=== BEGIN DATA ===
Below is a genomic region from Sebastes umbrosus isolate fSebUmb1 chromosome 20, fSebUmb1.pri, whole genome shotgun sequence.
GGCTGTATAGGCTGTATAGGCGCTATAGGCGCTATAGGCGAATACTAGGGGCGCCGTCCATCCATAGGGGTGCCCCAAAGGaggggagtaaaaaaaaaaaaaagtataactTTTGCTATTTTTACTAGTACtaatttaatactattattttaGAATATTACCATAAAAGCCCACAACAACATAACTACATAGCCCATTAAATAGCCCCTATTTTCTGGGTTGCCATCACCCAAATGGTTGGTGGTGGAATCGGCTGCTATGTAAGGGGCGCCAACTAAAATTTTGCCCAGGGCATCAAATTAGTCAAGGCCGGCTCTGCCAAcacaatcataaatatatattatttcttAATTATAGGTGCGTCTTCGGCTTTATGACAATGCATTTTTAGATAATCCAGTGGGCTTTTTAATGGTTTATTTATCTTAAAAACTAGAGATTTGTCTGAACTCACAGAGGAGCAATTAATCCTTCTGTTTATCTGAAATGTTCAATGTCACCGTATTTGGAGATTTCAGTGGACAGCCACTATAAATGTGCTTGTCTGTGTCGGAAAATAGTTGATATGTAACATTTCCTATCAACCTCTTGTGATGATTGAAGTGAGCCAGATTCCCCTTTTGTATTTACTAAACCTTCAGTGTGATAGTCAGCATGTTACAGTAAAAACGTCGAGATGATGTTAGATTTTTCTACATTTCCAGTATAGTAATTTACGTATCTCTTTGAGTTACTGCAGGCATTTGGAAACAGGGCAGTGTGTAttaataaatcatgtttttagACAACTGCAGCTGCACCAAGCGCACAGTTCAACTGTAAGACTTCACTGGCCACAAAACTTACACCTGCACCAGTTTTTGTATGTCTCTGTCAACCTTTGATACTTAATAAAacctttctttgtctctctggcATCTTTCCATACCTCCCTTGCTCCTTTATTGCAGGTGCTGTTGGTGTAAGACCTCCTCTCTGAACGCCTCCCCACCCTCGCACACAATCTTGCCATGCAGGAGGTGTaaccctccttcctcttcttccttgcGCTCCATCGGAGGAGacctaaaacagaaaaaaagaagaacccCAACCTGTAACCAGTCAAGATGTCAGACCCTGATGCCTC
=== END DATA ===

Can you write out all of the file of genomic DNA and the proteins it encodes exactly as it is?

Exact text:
Below is a genomic region from Sebastes umbrosus isolate fSebUmb1 chromosome 20, fSebUmb1.pri, whole genome shotgun sequence.
GGCTGTATAGGCTGTATAGGCGCTATAGGCGCTATAGGCGAATACTAGGGGCGCCGTCCATCCATAGGGGTGCCCCAAAGGaggggagtaaaaaaaaaaaaaagtataactTTTGCTATTTTTACTAGTACtaatttaatactattattttaGAATATTACCATAAAAGCCCACAACAACATAACTACATAGCCCATTAAATAGCCCCTATTTTCTGGGTTGCCATCACCCAAATGGTTGGTGGTGGAATCGGCTGCTATGTAAGGGGCGCCAACTAAAATTTTGCCCAGGGCATCAAATTAGTCAAGGCCGGCTCTGCCAAcacaatcataaatatatattatttcttAATTATAGGTGCGTCTTCGGCTTTATGACAATGCATTTTTAGATAATCCAGTGGGCTTTTTAATGGTTTATTTATCTTAAAAACTAGAGATTTGTCTGAACTCACAGAGGAGCAATTAATCCTTCTGTTTATCTGAAATGTTCAATGTCACCGTATTTGGAGATTTCAGTGGACAGCCACTATAAATGTGCTTGTCTGTGTCGGAAAATAGTTGATATGTAACATTTCCTATCAACCTCTTGTGATGATTGAAGTGAGCCAGATTCCCCTTTTGTATTTACTAAACCTTCAGTGTGATAGTCAGCATGTTACAGTAAAAACGTCGAGATGATGTTAGATTTTTCTACATTTCCAGTATAGTAATTTACGTATCTCTTTGAGTTACTGCAGGCATTTGGAAACAGGGCAGTGTGTAttaataaatcatgtttttagACAACTGCAGCTGCACCAAGCGCACAGTTCAACTGTAAGACTTCACTGGCCACAAAACTTACACCTGCACCAGTTTTTGTATGTCTCTGTCAACCTTTGATACTTAATAAAacctttctttgtctctctggcATCTTTCCATACCTCCCTTGCTCCTTTATTGCAGGTGCTGTTGGTGTAAGACCTCCTCTCTGAACGCCTCCCCACCCTCGCACACAATCTTGCCATGCAGGAGGTGTaaccctccttcctcttcttccttgcGCTCCATCGGAGGAGacctaaaacagaaaaaaagaagaacccCAACCTGTAACCAGTCAAGATGTCAGACCCTGATGCCTC